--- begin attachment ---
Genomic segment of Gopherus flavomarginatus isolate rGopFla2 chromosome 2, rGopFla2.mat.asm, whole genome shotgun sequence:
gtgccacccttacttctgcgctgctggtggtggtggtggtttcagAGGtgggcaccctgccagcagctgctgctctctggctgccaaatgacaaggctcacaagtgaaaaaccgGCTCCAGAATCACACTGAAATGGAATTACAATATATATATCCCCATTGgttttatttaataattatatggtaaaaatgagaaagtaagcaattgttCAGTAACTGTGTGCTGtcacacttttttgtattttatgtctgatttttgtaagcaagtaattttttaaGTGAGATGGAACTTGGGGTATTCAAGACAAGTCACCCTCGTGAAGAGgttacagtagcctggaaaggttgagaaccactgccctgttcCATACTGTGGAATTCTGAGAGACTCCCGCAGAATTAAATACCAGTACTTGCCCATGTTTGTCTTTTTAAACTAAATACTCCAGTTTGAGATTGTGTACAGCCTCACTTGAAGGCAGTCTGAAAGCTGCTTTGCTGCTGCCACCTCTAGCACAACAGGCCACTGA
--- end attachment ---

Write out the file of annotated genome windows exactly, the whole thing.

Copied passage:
Genomic segment of Gopherus flavomarginatus isolate rGopFla2 chromosome 2, rGopFla2.mat.asm, whole genome shotgun sequence:
gtgccacccttacttctgcgctgctggtggtggtggtggtttcagAGGtgggcaccctgccagcagctgctgctctctggctgccaaatgacaaggctcacaagtgaaaaaccgGCTCCAGAATCACACTGAAATGGAATTACAATATATATATCCCCATTGgttttatttaataattatatggtaaaaatgagaaagtaagcaattgttCAGTAACTGTGTGCTGtcacacttttttgtattttatgtctgatttttgtaagcaagtaattttttaaGTGAGATGGAACTTGGGGTATTCAAGACAAGTCACCCTCGTGAAGAGgttacagtagcctggaaaggttgagaaccactgccctgttcCATACTGTGGAATTCTGAGAGACTCCCGCAGAATTAAATACCAGTACTTGCCCATGTTTGTCTTTTTAAACTAAATACTCCAGTTTGAGATTGTGTACAGCCTCACTTGAAGGCAGTCTGAAAGCTGCTTTGCTGCTGCCACCTCTAGCACAACAGGCCACTGA